Maintainable code requires that a developer to adhere to a number of principals that are often to difficult to employ at all times. Often times we are both learning a new domain, API, or language as well as trying to solve complex problems. The combination of the two often forces us to make to make poor design decisions.
The objective of the exercise is to make the sample code "better".
While you and your partner are the ultimate arbitrator of "better" there are some core tenets that are often supported by a large set of developers:
- Pass all tests
- Clear, expressive, and consistent
- Duplications no behavior or configuration
- Minimal Methods, Classes, and Modules
Understand the code.
Define the criteria that would make this code "better".
Implement a solution that employs the criteria you defined. The idea here is to generate a solution that you think is "better".
What did you decided would make the sample code better?
What things were easier to implement?
What things were harder to implement?
What, if anything, surprised you today?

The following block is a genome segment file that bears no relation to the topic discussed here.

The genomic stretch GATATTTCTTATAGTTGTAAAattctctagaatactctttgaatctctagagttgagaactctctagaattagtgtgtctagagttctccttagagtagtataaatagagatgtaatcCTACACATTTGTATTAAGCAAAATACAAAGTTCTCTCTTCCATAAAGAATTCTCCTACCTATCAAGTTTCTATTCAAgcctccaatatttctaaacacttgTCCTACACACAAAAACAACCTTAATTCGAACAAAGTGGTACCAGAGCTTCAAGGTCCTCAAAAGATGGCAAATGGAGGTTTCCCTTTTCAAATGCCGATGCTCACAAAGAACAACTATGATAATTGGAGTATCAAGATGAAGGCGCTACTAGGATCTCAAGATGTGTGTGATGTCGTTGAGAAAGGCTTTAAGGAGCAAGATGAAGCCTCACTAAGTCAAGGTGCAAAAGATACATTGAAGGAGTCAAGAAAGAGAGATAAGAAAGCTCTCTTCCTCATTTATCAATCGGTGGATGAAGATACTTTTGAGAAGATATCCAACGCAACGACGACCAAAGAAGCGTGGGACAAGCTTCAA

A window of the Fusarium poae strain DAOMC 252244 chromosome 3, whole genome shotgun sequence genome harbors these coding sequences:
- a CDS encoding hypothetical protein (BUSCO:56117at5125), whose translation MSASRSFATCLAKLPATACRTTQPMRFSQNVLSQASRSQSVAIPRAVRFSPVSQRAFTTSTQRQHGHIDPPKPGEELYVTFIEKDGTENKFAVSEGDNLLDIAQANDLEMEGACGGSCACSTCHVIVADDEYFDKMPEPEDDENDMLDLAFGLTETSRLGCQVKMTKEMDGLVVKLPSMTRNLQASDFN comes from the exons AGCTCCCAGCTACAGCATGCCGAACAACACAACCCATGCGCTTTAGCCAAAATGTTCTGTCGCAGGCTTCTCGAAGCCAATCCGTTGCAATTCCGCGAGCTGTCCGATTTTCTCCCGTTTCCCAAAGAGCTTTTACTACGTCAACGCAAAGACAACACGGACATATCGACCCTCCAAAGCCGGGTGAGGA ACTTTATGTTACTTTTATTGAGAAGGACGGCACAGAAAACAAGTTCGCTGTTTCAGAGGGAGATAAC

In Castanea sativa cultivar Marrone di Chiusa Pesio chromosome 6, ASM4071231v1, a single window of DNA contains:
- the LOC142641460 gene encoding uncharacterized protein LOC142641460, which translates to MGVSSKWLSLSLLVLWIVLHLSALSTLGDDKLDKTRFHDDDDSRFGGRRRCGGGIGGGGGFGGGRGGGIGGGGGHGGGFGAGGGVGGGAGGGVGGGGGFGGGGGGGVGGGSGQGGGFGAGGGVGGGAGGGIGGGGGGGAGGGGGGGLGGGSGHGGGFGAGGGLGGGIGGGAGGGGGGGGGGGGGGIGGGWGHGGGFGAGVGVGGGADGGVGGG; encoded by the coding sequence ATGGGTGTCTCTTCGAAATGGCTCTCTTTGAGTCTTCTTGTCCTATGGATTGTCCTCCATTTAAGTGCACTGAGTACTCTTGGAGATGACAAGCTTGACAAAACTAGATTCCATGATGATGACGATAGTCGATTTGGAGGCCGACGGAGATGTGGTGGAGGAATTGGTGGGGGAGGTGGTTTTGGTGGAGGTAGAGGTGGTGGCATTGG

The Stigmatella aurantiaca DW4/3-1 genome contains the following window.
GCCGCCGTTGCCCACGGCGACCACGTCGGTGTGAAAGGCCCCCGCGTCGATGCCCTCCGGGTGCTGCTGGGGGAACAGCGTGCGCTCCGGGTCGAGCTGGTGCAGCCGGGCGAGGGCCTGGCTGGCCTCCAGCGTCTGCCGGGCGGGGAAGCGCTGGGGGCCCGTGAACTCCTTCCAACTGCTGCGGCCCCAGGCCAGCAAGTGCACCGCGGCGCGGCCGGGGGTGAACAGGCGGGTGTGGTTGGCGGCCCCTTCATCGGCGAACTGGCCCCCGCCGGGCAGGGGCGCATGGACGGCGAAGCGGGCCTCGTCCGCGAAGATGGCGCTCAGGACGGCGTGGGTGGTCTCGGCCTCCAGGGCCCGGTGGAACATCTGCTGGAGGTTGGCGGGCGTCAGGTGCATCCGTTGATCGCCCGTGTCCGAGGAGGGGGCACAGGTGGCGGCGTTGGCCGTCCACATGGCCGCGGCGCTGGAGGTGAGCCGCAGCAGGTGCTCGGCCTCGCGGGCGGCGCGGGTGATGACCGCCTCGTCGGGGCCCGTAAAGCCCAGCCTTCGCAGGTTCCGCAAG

What, if anything, will you do differently in the future?
Chapter 4 - Thursday: Class Definitions
Suggestions and tips on how to write code that makes a statement, not asking a bunch of questions.
This example provided with this exercise provides a simplistic solution.
Attempt a solution that employs a Domain Specific Language
Define a language for setting up the board and making moves
Attempt a solution that limits the use of "Primitives"
Primitives for the sake of this problem include:
Attempt a solution with Test Driven Development
Remember the goal is to write a test that fails and then write the simplest code that passes the test.
Attempt a solution that limits the use of branching logic
Removing as many
case whenfrom your implementation.
Attempt a solution that limits the use of "Primitives" and "Collections"
Primitives were defined above. Collections are objects and derivatives like